February 23, 2006
Media Release

Protecting your kids taking it outside!

                                                                                         
Thank you for making your homes and vehicles smoke-free
 
NEWMARKET - York Region Health Services congratulates residents that have made the choice to protect their children from second-hand smoke by making their homes and vehicles smoke-free. 
 
The Canadian Cancer Society recently released findings from an Environics study that found an increasing number of Canadians are protecting others from second-hand smoke. Results from the January 2006 study revealed that 78 per cent of Canadians have made their homes smoke-free and 70 per cent of Canadians have made their vehicles smoke-free. 
 
Second-hand smoke is a mixture of the smoke exhaled from a smoker and the fumes that are expelled from the burning end of a cigarette, cigar or pipe.  It contains higher concentrations of the same 4000 toxic chemicals found in first-hand smoke and causes the same smoking-related illnesses including cancers, heart and respiratory diseases. Infants and children are especially susceptible to the dangers of second-hand smoke because their lungs are smaller and their breathing rates are faster than adults.  Children exposed to second-hand smoke are also at heightened risk of developing colds, middle ear infections, asthma, and chronic bronchitis.   Moreover, each year approximately 4,700 Canadians die from second-hand smoke related diseases.
 
Children are mainly exposed to second-hand smoke at home and in a vehicle.  Exposure in vehicles is 23 times more toxic than in a house due to the smaller, enclosed space.  Since there is no safe level of second-hand smoke, opening a window or installing a ventilation system are ineffective protection measures. Research shows that ventilation would need to increase 270 times, or the strength of a gale force wind, to eliminate the health risks of a smoky room.  The only way to eliminate the health risks of indoor second-hand smoke is to remove the source.  Some tips for making your home and vehicles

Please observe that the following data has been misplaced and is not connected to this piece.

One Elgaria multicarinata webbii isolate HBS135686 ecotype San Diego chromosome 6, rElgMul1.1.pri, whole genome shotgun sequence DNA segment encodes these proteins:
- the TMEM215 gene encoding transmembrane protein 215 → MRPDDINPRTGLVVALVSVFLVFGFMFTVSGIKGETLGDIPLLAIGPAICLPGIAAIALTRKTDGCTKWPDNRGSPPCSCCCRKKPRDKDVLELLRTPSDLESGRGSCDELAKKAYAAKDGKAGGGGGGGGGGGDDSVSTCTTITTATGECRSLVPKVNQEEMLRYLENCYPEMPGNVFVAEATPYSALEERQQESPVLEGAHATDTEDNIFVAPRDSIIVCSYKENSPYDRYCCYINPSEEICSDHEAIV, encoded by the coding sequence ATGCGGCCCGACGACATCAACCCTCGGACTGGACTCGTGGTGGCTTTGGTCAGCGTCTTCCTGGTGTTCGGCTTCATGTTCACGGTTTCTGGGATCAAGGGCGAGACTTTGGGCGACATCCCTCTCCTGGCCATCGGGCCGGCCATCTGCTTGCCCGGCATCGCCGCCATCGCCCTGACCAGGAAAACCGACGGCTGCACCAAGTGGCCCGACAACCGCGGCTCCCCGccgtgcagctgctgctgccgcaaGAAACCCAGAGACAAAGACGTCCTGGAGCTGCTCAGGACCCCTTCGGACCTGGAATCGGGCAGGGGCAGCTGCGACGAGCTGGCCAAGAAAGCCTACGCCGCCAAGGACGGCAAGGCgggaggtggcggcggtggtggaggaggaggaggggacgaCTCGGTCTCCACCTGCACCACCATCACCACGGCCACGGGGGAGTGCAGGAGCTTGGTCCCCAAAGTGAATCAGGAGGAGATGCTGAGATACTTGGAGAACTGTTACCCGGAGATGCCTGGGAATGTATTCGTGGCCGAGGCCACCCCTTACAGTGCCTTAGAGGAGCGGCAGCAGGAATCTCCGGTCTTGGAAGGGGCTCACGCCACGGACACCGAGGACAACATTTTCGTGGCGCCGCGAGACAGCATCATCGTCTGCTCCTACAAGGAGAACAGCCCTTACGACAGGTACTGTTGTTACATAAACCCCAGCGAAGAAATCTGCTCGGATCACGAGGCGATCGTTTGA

smoke-free are:
 
 Post smoke-free decals on the doors of your home and window of your car
 Offer to stop the car for cigarette breaks and set up an area outside your home for smokers
 Remove the lighter from the car and find other uses for the ashtray
 Remove ashtrays from your home and practice polite yet firm ways to ask smokers to go outside
 Thank smokers for taking it outside  
 
For more information on this or other health-related questions, contact York Region Health Services Health Connection at 1-800-361-5653 or visit www.york.ca.
                                                                          
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For more information on the Regional Municipality of York and the services our Region offers, please visit our Web site at: www.york.ca
 
Media Contact: Jennifer Mitchell-Emmerson, York Region Health Services
905-830-4444 Ext. 4016 or after-hours pager (905) 830-3302
Email: jennifer.mitchellemmerson@york.ca

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